Lessons from El Bimbo
BAR NONE - Atty. Ian Vincent Manticajon (The Freeman) - May 19, 2020 - 12:00am

Reading Patrick Torres’ commentary about the play “Ang Huling El Bimbo, The Hit Musical” left me stumped – in awe of the realization that this pandemic is now laying bare the deep flaws in our society.

My work in the legal defense of farmers facing land tenure issues in Cebu acquaints me with Patrick, a political science graduate of USC, and executive director of the Central Visayas Farmers Development Center.

In his “The End of Youth and the Perils of Petty Bourgeois Anti-Politics: A Response to The Ideology of Huling El Bimbo” published at The New Horizon blog, Patrick reflects on the story of four friends.

The musical, performed on stage at the Resorts World Manila pre-Covid, streamed free online for two days last May 8 and 9, and garnered over two million views on Facebook and YouTube. It was advertised as a story of friendship told through the songs of the most iconic Pinoy rock band from the 90’s, the Eraserheads.

But it was more than just a story of friendship, as Patrick in his commentary sensibly unravels the uneasy, yet unspoken, relationship between the haves and have-nots in our society.

Joy, the young girl who helps her aunt make a living as she dreams of finishing school, is the have-not to her three middle-class friends Anthony, Emman, and Hector who are driven by their petty bourgeois aspirations.

“From these desires each of them develops a special relationship with Joy: Anthony is her bespren (friendship), Emman is her kuya (kinship), and Hector is her “baby” (love). These relationships are ruptured when they came face-to-face with the gender- and class-based violence to which she was subjected.” In the middle of their innocent celebration of friendship, a group of men ambushes them and rapes Joy.

“Disturbed by the violence they experienced but helpless to have prevented it, they decide to do nothing and forget the whole incident agreeing, “Strong si Joy!” All three repudiate Joy in their graduation ceremony – the end of their youth and the hopeful view of life that they shared with Joy. They bury the past, and Joy along with it, so they can live the lives they had planned.”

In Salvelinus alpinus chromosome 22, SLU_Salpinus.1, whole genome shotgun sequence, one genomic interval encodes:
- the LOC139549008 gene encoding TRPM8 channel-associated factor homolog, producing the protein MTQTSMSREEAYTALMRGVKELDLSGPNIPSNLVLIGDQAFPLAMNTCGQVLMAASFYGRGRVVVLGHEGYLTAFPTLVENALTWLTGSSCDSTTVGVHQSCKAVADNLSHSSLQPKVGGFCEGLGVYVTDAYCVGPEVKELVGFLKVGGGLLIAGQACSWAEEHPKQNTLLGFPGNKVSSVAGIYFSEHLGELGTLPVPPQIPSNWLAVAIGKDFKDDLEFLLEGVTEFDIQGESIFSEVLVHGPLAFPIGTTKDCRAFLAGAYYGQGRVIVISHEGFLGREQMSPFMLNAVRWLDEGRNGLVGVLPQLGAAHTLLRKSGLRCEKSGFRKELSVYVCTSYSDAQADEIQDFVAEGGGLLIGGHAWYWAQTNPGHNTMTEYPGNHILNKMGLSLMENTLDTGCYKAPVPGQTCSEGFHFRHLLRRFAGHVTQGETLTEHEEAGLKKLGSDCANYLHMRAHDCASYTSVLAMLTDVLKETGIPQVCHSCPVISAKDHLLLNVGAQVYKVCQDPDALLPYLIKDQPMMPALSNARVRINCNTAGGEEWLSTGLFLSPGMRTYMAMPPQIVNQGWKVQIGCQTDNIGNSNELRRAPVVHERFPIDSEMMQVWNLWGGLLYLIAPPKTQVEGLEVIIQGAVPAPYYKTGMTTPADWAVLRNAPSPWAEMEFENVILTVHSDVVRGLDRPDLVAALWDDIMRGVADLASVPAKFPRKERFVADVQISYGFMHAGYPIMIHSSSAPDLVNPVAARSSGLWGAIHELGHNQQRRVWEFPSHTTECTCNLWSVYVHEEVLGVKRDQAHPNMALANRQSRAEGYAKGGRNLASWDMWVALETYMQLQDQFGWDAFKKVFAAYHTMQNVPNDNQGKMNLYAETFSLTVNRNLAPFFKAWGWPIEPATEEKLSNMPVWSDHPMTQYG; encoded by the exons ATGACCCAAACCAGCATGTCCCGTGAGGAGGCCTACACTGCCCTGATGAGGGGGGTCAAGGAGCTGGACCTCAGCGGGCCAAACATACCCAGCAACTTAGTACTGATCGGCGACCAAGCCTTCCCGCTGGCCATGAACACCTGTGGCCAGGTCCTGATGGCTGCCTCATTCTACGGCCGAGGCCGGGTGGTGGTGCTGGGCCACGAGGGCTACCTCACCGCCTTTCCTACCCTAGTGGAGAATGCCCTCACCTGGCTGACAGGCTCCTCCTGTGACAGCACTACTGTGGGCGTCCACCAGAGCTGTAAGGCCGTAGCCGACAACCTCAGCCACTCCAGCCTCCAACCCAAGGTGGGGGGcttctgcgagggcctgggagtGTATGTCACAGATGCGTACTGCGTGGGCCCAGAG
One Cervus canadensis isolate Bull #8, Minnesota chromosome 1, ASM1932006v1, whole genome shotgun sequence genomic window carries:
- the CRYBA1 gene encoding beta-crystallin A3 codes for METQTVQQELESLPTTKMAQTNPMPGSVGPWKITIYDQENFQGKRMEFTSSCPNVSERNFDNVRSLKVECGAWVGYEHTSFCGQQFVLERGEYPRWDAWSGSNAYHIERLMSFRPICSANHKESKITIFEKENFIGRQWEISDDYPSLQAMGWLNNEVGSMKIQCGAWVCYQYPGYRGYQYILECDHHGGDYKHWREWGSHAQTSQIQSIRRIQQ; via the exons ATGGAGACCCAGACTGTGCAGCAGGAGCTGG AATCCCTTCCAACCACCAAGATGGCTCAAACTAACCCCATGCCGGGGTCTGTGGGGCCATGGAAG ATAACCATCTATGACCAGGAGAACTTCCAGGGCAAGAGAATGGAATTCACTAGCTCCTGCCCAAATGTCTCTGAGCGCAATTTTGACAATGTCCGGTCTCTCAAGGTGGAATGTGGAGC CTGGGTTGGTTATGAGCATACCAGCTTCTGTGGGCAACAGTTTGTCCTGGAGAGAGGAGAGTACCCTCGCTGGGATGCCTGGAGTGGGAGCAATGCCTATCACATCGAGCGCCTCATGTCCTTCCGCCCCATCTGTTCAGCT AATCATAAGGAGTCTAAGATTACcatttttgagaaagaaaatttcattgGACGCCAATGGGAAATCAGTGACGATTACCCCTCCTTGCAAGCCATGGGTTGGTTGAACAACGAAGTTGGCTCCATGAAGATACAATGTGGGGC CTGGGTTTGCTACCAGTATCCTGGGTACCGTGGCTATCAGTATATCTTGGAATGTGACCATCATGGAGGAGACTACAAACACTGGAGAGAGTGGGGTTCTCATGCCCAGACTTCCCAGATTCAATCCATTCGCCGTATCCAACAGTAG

With none of the proselytizing tone that is often heard from progressive voices, Patrick’s analysis alludes to the reforms of the Ramos administration in the 90’s which liberalized the Philippine economy and laid the foundation for the succeeding two decades’ GDP growth.

Anthony, Emman, and Hector represented the educated middle class which took advantage of the opportunities of the new “globalized” economy, yet “left behind the masa – farmers facing competition from imports, workers perpetually in fear of getting laid off, and the growing informal sector of displaced rural dwellers and odd-jobbers congesting the cities.”

Patrick cites the observation of anthropologist Michael Pinches about the retreat of the Filipino middle class “from public political life and contact with the masa as it embraced a more privatized consumer lifestyle that they could attain with the affluence they gained,” amid the corruption in government and widespread poverty.

In gated communities, secured apartment buildings, and air-conditioned malls, and with increased access to international travel and information technology, the middle class reconfigured their lives away from the violence and exploitation experienced every day by the masa.

“When severe tragedies or disasters that befall the masa pierce this isolation, they can salve their consciences by praising the resilience of the Filipino (“Strong si Joy!”) and return to their isolation,” Patrick writes.

Words that ring so very true of our experience today.

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